What sets this article apart from other articles on independent directors is its approach, which consists of using sudden death as an external factor vis-à-vis the characteristics of the company. Most empirical studies on the value created by independent directors have to deal with a major problem, i.e., the fact that the presence of independent directors is itself partially explained by the company’s situation. In particular, it has been established that poor performances lead to a more independent board of directors. This could explain why a lot of researchers conclude that independent directors have a zero, or even negative, impact on the value of the firm. By identifying 229 cases of sudden death of independent directors (2), Nguyen and Nielsen constructed a data base that enabled them to study market reaction to the unexpected death of an independent director. The main conclusions of this study are as follows:
• over the 4-day period around the official announcement of the death (between D-1 and D+2), the share price underperforms by an average of 0.85%;
• negative reaction is greater for directors with a higher degree of independence. This is the case for directors who have not been on the board for long, as on the other hand, directors who have been on their boards for a long time become attached to the company and to its management. It is also the case for directors who were not appointed by the existing CEO of the company (3);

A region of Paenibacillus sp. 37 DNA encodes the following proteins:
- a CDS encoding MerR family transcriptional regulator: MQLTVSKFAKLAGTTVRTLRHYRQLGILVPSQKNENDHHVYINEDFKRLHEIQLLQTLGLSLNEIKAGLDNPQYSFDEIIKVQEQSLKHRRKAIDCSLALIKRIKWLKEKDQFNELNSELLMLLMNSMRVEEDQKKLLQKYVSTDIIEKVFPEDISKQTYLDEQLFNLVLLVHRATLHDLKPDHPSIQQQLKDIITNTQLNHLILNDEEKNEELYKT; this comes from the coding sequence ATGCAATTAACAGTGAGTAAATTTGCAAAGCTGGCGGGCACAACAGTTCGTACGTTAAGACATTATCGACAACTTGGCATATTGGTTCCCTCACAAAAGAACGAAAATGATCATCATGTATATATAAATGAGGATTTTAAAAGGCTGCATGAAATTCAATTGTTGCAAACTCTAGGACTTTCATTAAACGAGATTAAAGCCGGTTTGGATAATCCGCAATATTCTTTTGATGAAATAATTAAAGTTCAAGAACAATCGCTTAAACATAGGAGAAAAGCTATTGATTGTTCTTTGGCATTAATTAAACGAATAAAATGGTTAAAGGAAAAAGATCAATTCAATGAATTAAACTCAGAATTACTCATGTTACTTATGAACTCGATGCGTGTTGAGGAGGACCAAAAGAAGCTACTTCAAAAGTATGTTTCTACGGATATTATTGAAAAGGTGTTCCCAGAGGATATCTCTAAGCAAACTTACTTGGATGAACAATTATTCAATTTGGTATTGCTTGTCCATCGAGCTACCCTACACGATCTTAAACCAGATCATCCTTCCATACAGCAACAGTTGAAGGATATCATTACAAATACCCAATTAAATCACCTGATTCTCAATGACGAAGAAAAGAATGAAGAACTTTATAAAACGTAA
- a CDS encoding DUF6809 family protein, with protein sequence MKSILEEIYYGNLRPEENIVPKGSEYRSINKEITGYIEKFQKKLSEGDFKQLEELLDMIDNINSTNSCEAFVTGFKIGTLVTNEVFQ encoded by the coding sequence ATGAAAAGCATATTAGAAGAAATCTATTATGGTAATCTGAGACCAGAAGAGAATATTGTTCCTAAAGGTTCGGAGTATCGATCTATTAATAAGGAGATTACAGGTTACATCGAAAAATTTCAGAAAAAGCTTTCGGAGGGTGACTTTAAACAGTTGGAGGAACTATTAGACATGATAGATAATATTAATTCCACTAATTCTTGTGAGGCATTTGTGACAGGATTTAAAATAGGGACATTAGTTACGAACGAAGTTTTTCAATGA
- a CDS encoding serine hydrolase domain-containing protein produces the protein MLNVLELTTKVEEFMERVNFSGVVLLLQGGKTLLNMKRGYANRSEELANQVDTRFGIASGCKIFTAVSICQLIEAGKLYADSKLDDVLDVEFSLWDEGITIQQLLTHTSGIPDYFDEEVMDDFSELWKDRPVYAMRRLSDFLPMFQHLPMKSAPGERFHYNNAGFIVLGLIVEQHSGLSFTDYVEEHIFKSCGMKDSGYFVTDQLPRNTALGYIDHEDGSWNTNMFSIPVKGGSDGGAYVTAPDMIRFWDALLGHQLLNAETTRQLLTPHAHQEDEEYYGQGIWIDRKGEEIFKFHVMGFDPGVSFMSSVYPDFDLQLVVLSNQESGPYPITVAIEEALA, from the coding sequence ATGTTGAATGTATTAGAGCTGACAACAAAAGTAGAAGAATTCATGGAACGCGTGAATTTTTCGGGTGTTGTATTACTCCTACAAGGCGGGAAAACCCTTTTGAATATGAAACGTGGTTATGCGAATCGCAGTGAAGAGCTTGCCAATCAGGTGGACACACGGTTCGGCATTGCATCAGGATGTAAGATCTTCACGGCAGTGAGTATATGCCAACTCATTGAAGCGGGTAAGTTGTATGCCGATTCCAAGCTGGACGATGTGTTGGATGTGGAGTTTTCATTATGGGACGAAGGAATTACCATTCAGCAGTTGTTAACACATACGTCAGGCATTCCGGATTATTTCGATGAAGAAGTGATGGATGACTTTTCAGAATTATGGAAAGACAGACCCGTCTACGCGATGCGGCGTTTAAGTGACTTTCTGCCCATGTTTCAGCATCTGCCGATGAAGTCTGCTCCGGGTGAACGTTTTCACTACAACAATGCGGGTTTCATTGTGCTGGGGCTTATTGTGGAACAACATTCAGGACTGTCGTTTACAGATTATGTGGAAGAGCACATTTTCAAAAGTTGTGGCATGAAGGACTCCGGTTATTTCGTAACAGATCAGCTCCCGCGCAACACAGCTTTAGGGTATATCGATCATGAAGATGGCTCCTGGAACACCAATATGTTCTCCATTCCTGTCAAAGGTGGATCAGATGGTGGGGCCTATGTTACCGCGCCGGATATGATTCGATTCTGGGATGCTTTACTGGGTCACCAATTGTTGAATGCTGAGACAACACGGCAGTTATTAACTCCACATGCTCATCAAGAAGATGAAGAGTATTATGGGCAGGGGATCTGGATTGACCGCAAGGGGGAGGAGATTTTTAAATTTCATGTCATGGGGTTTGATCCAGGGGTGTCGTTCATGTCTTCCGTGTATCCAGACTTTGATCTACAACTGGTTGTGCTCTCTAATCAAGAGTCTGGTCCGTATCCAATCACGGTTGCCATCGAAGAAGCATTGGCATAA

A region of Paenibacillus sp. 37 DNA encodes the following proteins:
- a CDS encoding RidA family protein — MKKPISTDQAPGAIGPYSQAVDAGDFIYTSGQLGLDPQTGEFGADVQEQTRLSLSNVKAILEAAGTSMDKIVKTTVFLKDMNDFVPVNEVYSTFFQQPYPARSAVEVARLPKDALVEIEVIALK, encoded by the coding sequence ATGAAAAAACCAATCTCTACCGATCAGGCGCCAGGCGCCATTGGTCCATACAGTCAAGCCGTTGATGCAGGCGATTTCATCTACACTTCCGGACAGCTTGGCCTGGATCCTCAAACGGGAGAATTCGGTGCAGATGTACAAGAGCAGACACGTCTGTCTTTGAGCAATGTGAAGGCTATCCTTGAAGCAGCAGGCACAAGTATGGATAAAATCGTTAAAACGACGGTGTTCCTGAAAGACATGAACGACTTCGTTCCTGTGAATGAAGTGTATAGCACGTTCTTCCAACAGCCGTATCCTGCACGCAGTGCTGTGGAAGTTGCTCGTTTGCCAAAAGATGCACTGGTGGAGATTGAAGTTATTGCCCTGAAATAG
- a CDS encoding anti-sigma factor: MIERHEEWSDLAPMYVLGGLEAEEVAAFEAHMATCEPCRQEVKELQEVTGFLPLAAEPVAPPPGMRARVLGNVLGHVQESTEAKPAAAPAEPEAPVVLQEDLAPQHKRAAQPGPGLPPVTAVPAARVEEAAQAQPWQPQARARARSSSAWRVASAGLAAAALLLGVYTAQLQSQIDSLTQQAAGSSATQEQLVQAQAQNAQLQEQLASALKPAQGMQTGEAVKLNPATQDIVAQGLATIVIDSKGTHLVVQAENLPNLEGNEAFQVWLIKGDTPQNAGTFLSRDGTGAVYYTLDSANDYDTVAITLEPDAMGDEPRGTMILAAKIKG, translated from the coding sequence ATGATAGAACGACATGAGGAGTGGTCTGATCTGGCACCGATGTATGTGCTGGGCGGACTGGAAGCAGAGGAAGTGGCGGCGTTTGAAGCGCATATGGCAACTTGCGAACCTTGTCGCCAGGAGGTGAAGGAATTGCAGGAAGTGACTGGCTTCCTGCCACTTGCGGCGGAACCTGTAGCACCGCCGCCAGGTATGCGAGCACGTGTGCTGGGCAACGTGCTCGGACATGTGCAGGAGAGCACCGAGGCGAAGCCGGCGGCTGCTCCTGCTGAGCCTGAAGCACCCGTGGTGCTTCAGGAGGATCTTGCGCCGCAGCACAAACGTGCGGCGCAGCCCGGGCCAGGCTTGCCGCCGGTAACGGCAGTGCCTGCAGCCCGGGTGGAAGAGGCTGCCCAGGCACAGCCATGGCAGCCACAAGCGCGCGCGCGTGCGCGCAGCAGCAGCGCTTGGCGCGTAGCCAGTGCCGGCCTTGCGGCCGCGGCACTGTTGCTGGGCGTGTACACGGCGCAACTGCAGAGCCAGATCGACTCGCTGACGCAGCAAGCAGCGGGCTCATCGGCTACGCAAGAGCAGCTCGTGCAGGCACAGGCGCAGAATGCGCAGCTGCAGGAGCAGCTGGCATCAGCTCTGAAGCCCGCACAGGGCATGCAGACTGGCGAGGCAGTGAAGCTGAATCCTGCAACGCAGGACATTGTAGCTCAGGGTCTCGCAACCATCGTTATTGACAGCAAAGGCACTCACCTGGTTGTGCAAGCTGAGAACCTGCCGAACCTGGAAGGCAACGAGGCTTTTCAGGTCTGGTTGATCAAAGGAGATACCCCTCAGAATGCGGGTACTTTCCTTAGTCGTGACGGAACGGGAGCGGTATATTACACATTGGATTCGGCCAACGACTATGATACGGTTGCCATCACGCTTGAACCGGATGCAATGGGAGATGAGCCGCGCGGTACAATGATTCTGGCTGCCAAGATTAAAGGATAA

• the effect is also more noticeable when the deceased director has the casting vote to ensure the majority of independents, or when he/she is a member of the company’s audit committee;
• market reaction is clearly linked to the director's independence, and not to his/her intrinsic abilities or experience (4).
Through its original approach and the quality of the data base exploited, this article provides a highly convincing empirical demonstration of the contribution of independent directors to the value of the firm.
(1) B.D.Nguyen and K.M.Nielsen (2010), The value of independent directors: evidence from sudden deaths, Journal of Financial Economics, n°98, pages 550-567.